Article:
When writing, build differentiation, flavour, the story behind the story, placing it in the here and now, making it relevant, making it memorable.
What lens do you look through?
What filters do you consciously or unconsciously apply to what you see or experience?
What are you missing?
Perched on the barstool
on crossed feet to look taller
he downed another pint
smacked down the mug
When he wanted to
if push came to shove
if the shit hit the fan
he could really mix it up
A low centre of gravity
fists as fat as hams
and an acumen buoyed
on barley and hops
He’d left the crown
on the bookshelf…
tonight was about drinking
and whatever else came his way
From Sonofabitch Poems, 2011
Creative writing for the likeminded — and ONLY the likeminded
I sometimes take the opportunity to rant. This is a rant.
It appears that the entire intent of ‘literature’ and ‘poetry’ is to create and define niches. Because the world — read: virtual world — is so vast, everyone is trying to cut a little piece of the landscape and call it ‘home.’ But, there are only certain guests that can and will be invited into these ‘homes.’
Open call for writers from ___ with experience in ___ and a ___ background.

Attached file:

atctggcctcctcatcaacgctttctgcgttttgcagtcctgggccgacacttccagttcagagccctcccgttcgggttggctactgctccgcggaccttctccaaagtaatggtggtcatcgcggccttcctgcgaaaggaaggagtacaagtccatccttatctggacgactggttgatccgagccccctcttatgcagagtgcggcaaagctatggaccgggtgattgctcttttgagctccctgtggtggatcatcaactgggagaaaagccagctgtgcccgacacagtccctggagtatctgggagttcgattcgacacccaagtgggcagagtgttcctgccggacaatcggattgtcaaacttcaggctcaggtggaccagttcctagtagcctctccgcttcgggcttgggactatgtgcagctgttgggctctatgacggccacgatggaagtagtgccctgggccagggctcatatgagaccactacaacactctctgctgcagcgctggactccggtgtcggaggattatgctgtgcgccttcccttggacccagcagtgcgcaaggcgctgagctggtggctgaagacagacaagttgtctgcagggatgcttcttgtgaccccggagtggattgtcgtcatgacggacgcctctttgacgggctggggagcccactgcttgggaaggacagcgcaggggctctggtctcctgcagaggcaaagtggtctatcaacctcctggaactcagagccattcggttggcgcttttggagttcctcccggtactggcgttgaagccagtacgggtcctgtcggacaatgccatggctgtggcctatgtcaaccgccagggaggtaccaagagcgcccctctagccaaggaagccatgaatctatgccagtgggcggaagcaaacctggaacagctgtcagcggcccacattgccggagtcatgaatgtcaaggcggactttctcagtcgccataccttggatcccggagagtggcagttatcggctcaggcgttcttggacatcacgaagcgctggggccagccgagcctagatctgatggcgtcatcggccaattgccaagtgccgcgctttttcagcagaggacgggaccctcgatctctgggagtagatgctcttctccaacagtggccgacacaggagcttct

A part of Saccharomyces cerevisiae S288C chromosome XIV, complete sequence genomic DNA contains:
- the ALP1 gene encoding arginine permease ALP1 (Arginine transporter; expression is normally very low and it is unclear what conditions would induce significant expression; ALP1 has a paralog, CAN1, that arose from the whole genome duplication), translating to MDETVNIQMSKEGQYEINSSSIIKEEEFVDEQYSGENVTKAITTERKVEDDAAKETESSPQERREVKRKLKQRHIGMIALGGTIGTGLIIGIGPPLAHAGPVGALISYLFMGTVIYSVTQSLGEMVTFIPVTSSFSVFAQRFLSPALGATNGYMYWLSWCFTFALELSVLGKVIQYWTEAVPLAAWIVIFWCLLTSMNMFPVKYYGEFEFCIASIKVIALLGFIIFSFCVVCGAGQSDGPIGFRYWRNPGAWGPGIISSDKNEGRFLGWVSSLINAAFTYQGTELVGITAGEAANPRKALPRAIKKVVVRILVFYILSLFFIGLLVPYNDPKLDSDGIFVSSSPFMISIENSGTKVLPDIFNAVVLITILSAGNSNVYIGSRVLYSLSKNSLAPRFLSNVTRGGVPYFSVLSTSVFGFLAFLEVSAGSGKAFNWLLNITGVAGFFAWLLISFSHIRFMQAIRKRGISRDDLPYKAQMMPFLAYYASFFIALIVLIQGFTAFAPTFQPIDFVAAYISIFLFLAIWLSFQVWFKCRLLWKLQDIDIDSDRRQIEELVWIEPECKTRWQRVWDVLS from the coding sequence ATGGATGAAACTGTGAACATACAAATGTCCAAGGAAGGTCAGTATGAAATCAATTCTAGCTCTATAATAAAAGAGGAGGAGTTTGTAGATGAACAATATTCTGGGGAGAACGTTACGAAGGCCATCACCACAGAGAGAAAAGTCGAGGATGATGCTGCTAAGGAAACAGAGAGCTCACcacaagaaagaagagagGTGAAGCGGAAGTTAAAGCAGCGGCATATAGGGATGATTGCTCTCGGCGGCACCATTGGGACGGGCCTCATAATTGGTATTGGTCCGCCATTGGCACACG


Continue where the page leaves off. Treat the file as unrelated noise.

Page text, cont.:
The creative writing world is laser-focusing on the micro-niche. Only certain writers and certain readers will interact in shared, manufactured spaces. People will read what they write and write what they read, creating a tight, closed, exclusive little circle.
- Poetry contest.
- Submit to our ___ theme.
- Only $25 and every entry gets a “free” one-year subscription.
The likeminded buy their way into likeminded publications that create a reader-base on a specific call. I understand the need for reading fees and the likes in a world where funding is dwindling; this said, the original need becomes a foundation for niche-building. Each publication becomes a silo that contains only the “type” of writing seeded in calls, inflating circulation numbers to readers who bought a subscription. That year wasn’t free.
Exclusive content only $___ per month.
$3 here, $5 there, $15 hither, $25 yon… all to buy into a place that feels like ‘home.’ But all the people there, the likeminded, they also bought in, for the same reasons, sparked by the same call, the same ‘experience,’ the same ‘background.’ The home is peopled with writers that sound the same, think the same, read the same…
…creating a tight, closed, exclusive little circle.
I miss the days of pulp mags, of mags that published a variety of conflicted, conflicting, interesting stuff. Now many — and I should note that it’s not ALL — journals or mags or publications just put out pages of I’ve-seen-this-before-and I-can-pretty-much-guess-what’s-coming-next.